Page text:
Document date: November 01, 2007
Released online: March 28, 2008
The nonpartisan Urban Institute publishes studies, reports, and books on timely topics worthy of public consideration. The views expressed are those of the authors and should not be attributed to the Urban Institute, its trustees, or its funders.
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About 7 percent of American workers held highly physically demanding jobs in 2006, and 35 percent held highly cognitively demanding jobs. The share of the workforce in physically demanding jobs fell by about one-sixth between 1971 and 2006, while the share in cognitively demanding jobs increased by more than one-third. Stressful occupations also grew rapidly over the past 35 years. The decline in physically demanding occupations will likely improve employment prospects for older adults, but the growth in cognitive demands may limit options for some older people, especially those with limited education.
The economic burden of an aging population depends on the employment decisions of older adults. If workers continue to retire at the relatively young ages that have become the norm over the past generation, then the aging of the baby boomers will reduce the number of people working and paying taxes for every older person collecting retirement and health benefits. Workers may have to pay higher taxes to support more retirees, employers may face labor shortages (particularly in selected industries), retirement benefits will likely be cut, and per capita economic output will fall. However, if people choose to work longer, the economy can produce more goods and services, boosting living standards for both workers and nonworkers and generating additional tax revenue to fund all kinds of government services. The crucial question, then, is whether older people will respond to the coming demographic challenges by working longer and retiring later.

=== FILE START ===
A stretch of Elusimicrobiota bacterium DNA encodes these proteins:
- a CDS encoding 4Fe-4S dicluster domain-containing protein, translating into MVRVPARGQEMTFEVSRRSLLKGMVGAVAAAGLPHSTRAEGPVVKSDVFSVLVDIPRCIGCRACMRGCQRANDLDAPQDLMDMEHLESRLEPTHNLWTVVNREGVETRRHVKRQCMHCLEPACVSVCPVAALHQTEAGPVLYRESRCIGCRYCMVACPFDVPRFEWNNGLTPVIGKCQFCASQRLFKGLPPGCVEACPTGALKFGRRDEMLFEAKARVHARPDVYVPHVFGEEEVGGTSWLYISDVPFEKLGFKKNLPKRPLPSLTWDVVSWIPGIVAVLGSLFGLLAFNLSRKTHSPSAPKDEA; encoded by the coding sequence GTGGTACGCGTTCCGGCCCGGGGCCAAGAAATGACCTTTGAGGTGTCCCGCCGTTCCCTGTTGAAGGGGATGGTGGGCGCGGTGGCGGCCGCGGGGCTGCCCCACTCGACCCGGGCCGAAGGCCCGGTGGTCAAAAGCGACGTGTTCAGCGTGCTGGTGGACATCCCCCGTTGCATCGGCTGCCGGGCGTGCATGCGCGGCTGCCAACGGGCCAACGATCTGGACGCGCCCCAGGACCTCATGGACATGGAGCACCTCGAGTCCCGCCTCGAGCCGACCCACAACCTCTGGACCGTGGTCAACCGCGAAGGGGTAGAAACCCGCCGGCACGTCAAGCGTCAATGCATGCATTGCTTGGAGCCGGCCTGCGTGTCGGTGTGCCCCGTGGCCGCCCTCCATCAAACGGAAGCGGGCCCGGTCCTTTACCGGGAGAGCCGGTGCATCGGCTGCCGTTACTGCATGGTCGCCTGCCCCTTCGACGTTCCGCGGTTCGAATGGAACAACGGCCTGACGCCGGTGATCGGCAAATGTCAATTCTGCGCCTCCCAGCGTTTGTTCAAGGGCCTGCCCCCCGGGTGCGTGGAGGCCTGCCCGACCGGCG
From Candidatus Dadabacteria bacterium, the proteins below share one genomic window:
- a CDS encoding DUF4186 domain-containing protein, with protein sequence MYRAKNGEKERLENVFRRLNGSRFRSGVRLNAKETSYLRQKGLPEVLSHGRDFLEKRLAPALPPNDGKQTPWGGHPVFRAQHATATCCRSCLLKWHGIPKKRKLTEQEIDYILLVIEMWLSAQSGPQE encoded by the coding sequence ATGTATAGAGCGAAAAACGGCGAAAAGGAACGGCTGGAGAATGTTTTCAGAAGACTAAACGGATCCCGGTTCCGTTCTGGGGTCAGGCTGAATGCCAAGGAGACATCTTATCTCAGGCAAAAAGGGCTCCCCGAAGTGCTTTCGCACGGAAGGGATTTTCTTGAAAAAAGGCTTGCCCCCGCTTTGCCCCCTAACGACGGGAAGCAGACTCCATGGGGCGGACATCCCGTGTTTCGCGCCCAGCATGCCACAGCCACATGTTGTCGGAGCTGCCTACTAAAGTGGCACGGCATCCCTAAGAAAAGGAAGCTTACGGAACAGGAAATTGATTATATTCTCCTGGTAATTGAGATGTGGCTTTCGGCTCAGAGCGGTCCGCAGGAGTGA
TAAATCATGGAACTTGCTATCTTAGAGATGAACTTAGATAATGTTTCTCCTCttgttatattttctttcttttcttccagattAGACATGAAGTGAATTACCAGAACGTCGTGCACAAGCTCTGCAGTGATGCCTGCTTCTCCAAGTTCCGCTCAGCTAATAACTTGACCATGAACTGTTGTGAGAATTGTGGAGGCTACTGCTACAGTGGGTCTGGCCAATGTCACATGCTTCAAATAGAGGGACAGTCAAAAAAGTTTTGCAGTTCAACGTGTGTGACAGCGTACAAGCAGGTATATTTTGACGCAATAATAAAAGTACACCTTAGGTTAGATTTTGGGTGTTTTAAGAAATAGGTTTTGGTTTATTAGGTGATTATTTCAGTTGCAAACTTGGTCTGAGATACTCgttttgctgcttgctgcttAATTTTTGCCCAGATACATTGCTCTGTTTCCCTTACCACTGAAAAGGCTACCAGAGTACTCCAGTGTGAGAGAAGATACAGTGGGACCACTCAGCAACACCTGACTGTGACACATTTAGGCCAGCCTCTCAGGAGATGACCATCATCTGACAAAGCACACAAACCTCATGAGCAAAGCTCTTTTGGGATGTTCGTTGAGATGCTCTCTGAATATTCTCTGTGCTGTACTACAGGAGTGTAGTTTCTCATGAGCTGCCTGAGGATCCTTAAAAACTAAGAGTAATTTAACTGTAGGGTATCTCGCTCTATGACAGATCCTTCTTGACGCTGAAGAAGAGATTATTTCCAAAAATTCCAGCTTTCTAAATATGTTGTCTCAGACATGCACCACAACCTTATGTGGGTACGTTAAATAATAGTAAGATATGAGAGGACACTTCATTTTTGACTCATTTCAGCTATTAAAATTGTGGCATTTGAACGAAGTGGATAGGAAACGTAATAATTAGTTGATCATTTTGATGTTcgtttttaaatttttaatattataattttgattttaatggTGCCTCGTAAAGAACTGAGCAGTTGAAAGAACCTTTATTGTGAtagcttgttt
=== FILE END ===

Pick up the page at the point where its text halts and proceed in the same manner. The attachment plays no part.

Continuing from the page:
Job attributes are important factors in the retirement decision. Positions that require heavy lifting, crouching, or stooping; standing for long periods; or other types of physically exhausting work are generally ill-suited for older workers, who often choose to retire early from these jobs if possible. Some older workers are forced to leave physically demanding jobs early when they develop health problems. Cognitively demanding work may be better suited for older people than physically demanding work, but probably not for those with limited education. Jobs that impose constant time pressures and require fast-paced work may be considered stressful and undesirable employment options by some older adults.
Changes over time in the nature of work have important implications for the employment prospects of older people. Older workers may be more likely to delay retirement if work is becoming less physically demanding. On the other hand, increases over time in work intensity may push some workers into early retirement. Better information is needed about the current distribution of job demands and how those demands are changing.
This report describes the job demands faced by workers today, the changes over time in job demands, and the impact of those changes on the employability of older workers. We linked job characteristics data from the U.S. Department of Labor’s Employment and Training Administration (ETA) to the Current Population Survey (CPS) to calculate the proportion of workers facing various types of job demands in 2006 and 1971. Employment projections were used to estimate the prevalence of job demands in 2014 and in 2041. The job attributes that we considered included physical demands, nonphysical demands, and difficult workplace conditions. We also examined how job demands varied by demographic characteristics, including gender, educational attainment, race, and age.
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